The Poem

(Critical Guide to Poetry for Students)

The Snowstorm is a short play that Marina Tsvetayeva subtitled “dramatic scenes in verse.” It is the first of Tsvetayeva’s dramatic works and was written in Moscow in December, 1918. Tsvetayeva’s early dramatic works are written in a neoromantic style. Although Tsvetayeva is not generally considered as one of the Russian Symbolist writers, or as a member of any group of poets writing during what is known as the Silver Age of Russian poetry, this play is noticeably influenced by the Symbolists.

The play takes place at an inn in Bohemia on New Year’s Eve. A group of travelers is caught in a snowstorm. As is typical of a Symbolist play, the characters are types. They do not have individual identities, but instead represent a certain group of characteristics. An Innkeeper, a Huntsman, a Trader, an Old Woman, and a Lady in a Cape are gathered. The Old Woman is described as representing the essence of the eighteenth century. The Lady in the Cape remains aloof from the rest of the group, and her identity remains a mystery until near the end of the play. The three men seem merely to provide a backdrop of vulgarity to contrast with the action in the final scene. In that respect, they function as a chorus.

After defending the Lady from the sarcastic comments of the three men, the Old Woman gives the Lady a diamond ring that was once given to her by the king. It is understood that she must have the ring, but no explanation is offered....

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The Snowstorm Forms and Devices

(Critical Guide to Poetry for Students)

In this drama, Tsvetayeva experiments with the elliptical style that is characteristic of her later verse. As in her lyrics, the verses begin in a regular metrical pattern and then gradually vary in rhythm. Tsvetayeva varies her style according to each character, although the style of writing remains essentially her own. In fact, Tsvetayeva is often noted for her ability to sustain different tones within the same collection of verse. In the first section of the play, the elliptical style lends a quality of colloquial speech to the opening conversation of the three men.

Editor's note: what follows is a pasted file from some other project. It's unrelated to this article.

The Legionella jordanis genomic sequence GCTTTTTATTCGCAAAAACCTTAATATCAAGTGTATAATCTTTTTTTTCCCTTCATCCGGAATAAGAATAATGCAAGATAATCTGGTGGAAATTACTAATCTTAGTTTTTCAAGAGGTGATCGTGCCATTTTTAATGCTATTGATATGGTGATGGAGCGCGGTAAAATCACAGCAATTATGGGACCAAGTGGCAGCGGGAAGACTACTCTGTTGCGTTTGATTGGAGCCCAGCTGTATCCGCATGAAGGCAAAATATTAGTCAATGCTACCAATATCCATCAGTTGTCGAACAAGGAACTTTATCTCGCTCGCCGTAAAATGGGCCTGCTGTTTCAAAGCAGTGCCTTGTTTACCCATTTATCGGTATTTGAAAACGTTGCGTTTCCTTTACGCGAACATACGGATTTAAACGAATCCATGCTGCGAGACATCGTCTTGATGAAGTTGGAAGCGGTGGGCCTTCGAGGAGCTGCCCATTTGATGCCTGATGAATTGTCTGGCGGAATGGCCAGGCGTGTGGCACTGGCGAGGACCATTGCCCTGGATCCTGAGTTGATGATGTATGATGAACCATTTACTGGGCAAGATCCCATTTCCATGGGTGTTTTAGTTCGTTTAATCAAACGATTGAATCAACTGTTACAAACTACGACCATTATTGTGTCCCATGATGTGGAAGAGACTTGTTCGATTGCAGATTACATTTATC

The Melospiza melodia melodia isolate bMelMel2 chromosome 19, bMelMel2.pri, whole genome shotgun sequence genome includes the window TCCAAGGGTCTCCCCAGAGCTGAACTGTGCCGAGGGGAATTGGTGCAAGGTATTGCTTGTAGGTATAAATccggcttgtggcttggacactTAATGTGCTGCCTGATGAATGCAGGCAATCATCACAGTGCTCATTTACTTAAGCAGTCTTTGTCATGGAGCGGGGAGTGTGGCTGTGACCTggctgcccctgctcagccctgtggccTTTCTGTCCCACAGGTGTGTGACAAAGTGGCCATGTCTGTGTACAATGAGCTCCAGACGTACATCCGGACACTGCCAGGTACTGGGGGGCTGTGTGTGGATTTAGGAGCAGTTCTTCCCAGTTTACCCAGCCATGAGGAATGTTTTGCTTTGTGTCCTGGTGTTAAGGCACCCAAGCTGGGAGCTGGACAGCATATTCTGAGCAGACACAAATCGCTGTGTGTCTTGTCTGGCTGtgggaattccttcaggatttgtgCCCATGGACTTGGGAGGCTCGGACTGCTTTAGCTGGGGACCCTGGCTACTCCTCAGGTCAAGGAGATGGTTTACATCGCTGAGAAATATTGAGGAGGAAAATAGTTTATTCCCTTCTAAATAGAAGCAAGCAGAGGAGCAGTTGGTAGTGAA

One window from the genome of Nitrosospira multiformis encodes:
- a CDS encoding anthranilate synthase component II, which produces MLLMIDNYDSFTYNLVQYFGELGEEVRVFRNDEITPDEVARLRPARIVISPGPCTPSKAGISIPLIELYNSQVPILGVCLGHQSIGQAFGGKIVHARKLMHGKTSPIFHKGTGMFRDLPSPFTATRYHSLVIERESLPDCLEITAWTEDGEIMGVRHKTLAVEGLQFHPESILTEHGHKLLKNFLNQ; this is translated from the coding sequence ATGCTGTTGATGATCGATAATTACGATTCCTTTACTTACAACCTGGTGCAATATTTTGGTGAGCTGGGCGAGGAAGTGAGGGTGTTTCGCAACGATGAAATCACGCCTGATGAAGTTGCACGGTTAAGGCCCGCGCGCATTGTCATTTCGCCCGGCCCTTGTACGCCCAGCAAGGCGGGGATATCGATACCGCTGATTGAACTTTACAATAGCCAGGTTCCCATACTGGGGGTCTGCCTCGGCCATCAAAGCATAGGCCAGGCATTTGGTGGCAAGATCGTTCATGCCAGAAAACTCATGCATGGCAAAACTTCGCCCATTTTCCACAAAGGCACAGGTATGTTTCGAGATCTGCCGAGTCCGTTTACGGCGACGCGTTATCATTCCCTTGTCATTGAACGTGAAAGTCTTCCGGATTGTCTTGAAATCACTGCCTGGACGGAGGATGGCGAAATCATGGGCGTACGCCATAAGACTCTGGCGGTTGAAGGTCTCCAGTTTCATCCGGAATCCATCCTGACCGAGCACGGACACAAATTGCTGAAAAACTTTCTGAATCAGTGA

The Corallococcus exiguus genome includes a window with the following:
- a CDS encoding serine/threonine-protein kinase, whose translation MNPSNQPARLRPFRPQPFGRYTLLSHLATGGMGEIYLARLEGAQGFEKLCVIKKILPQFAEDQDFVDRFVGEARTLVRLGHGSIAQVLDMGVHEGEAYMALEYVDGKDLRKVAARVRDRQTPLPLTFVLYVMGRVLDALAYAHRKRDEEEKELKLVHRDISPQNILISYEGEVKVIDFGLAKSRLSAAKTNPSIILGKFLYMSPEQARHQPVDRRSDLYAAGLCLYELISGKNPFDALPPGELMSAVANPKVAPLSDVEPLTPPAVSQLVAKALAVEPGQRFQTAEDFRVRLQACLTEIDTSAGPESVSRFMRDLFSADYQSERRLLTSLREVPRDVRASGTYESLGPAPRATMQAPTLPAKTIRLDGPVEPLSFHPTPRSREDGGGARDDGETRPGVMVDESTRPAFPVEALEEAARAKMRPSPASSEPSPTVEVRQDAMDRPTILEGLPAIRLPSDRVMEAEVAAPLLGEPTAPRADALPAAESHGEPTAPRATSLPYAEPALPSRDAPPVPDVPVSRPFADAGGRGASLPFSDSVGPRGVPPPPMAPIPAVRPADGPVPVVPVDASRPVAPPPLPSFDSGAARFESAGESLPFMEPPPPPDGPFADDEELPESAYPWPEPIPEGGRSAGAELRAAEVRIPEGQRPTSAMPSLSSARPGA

The exchange between the Lady and the Gentleman in the last section is modeled on Aleksandr Blok’s style, as is Tsvetayeva’s later “Verses to Blok.” Repetition of the first word of the stanza is prominent in this section, lending an incantatory quality to the conversation. It is reminiscent of the singsong quality of a prayer. The speech of the Old Woman and the Gentleman is marked by archaisms and the longer lines characteristic of eighteenth century Russian versification. Although the repetitive patterning and archaisms are reminiscent of Blok, they are successfully assimilated into Tsvetayeva’s lyric poetry. Tsvetayeva’s later poetry is characterized by a mixture of colloquial and archaic diction. She also experimented with the repetition of sounds and roots of words in her mature verse as well as simply the repetition of certain words.

The similarities in the...

(The entire section is 496 words.)